"We can ship a house to southern California for about $5,000, which is less than other companies would charge you to ship it from northern California," Haney says. If a customer has the proper building permits in hand, he says it can take as little as 12 weeks from order to occupancy. Blu also sends a crew of installers out, so they don't have to rely on local contractors who may not be familiar with their product.
Last summer, the company shipped four of its Origin structures to Los Angeles to be used as dressing rooms and green rooms for the new "Lopez Tonight" show on cable, which stars comedian George Lopez. And in July, the company acquired some assets from Michelle Kaufmann Designs, a California company that had built 51 homes over the past five years before hitting a wall in May. Architect Michelle Kaufmann explains that two key manufacturing partners went out of business, and suddenly her customers encountered trouble finding financing.
"It was heartbreaking," says Kaufmann, who started her career working for famed architects Frank Gehry and Michael Graves.
In August, as Blu Homes was bringing its Littleton factory online, builder Tom Trudeau was acquiring the assets of Empyrean, which had 60 employees when it ceased operations last year. "The bankruptcy was a combination of management and the economy," says Trudeau.
He adds that Empyrean had focused most of its marketing on a new line of homes it had launched in partnership with Dwell Magazine, neglecting its two more established lines.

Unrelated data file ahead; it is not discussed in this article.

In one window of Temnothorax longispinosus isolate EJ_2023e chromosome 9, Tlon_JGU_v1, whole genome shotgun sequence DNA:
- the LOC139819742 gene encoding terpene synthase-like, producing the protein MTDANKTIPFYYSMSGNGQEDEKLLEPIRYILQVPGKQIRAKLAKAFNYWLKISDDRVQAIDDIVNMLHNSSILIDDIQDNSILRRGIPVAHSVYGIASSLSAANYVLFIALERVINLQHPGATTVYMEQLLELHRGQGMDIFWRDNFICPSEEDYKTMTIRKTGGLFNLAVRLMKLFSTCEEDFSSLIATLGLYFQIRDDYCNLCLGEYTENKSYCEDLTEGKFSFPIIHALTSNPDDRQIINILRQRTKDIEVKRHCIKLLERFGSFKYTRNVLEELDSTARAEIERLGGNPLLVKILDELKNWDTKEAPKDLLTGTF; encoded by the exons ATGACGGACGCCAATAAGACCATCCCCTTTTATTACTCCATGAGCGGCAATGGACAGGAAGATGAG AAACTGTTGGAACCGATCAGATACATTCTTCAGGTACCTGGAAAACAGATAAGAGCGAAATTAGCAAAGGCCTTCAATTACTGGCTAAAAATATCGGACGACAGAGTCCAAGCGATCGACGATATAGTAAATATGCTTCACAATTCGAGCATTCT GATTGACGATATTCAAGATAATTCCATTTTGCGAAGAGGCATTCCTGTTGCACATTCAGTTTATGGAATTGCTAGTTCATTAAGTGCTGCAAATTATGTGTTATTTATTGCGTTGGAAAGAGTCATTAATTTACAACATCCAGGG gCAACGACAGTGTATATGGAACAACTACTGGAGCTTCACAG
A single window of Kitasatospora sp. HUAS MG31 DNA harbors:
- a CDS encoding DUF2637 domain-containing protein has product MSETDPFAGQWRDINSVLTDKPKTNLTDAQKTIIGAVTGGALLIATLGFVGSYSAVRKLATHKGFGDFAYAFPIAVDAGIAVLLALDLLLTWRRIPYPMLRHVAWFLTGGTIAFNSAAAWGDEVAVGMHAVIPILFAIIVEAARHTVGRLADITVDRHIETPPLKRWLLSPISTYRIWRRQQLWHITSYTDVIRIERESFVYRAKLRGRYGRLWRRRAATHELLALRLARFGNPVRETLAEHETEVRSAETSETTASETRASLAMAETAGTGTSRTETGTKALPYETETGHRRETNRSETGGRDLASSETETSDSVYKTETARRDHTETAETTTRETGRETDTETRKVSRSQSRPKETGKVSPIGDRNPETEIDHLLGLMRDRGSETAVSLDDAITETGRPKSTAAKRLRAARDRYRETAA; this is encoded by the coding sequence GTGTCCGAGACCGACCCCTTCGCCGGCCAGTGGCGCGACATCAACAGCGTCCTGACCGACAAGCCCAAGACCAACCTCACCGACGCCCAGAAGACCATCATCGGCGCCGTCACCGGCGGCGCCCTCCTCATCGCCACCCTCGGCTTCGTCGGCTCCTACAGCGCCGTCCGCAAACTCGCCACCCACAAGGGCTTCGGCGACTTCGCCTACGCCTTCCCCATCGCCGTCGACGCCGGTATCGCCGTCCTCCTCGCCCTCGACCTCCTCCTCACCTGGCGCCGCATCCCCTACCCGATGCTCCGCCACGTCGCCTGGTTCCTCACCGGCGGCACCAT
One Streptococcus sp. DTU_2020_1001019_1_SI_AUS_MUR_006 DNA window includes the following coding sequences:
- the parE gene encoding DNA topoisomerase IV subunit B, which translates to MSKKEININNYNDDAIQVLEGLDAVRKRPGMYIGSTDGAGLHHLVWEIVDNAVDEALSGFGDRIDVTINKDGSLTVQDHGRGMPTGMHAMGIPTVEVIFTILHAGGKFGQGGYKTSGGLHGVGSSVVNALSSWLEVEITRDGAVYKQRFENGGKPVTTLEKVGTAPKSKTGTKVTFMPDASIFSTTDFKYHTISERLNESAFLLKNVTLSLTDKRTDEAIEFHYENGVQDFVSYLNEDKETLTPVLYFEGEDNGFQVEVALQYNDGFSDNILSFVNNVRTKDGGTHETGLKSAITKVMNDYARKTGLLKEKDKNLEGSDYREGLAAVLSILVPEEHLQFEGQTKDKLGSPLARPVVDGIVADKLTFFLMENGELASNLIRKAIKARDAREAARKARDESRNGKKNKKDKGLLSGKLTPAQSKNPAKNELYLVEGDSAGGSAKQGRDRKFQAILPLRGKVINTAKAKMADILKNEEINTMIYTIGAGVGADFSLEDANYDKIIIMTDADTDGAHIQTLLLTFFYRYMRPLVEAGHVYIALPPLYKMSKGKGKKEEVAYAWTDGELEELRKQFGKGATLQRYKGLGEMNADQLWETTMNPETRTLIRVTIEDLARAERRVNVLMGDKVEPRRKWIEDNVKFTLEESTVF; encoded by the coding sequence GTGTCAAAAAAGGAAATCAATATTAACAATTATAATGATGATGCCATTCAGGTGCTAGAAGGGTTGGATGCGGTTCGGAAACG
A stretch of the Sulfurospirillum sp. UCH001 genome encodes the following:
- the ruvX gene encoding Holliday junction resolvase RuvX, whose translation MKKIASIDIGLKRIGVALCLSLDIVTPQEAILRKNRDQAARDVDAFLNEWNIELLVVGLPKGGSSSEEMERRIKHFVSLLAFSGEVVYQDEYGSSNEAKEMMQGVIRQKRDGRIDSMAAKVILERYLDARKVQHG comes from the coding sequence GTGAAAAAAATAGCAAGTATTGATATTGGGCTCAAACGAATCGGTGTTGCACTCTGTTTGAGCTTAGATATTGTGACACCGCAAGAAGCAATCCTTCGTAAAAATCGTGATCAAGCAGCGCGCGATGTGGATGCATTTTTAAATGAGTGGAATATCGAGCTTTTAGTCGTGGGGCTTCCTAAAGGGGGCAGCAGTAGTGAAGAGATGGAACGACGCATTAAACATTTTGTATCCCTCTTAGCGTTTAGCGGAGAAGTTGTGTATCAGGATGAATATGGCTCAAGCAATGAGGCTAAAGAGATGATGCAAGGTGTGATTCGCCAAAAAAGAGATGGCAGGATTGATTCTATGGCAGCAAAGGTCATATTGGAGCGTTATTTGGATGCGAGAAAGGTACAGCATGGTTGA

And the attorney who handled the sale says that Empyrean's homes weren't quite standardized enough: "If you wanted to change the size of a window, they'd just throw out the old window, replace it, and never charge you for the change," says Stewart F. Grossman.
Trudeau says he has 17 people working for what is now called Acorn Deck House Co., many of them former employees of Empyrean.
He says that while the company's ownership was changing hands, nearly 800 inquiries came in from prospective customers. And a significant slice of the resuscitated company's business will be providing replacement parts for the houses it has built over the decades.
Blu will ship about nine homes this year; the company has been funded thus far by angel investors. A key to its success, says Quincy Vale, will be widget-izing the home-building process, and not permitting too much variation.
"Whenever you're dealing with the homeowner, everything always winds up being a custom project, especially since every site is unique," says Vale, who has run his own modular building business, Powerhouse Enterprises Inc., since 2004.
And at Blu, McCarthy acknowledges that the firm has been doing some custom work, but "only if people are willing to pay for it."
"You've seen a lot of innovators in this field run into challenges," says Kaufmann, who is based in Sausalito and is now consulting with Blu on several new designs.
"It's no longer a question of if people want green and well-designed homes, but they need to be easy, and they can't cost more, or take more time."
Scott Kirsner can be reached at firstname.lastname@example.org.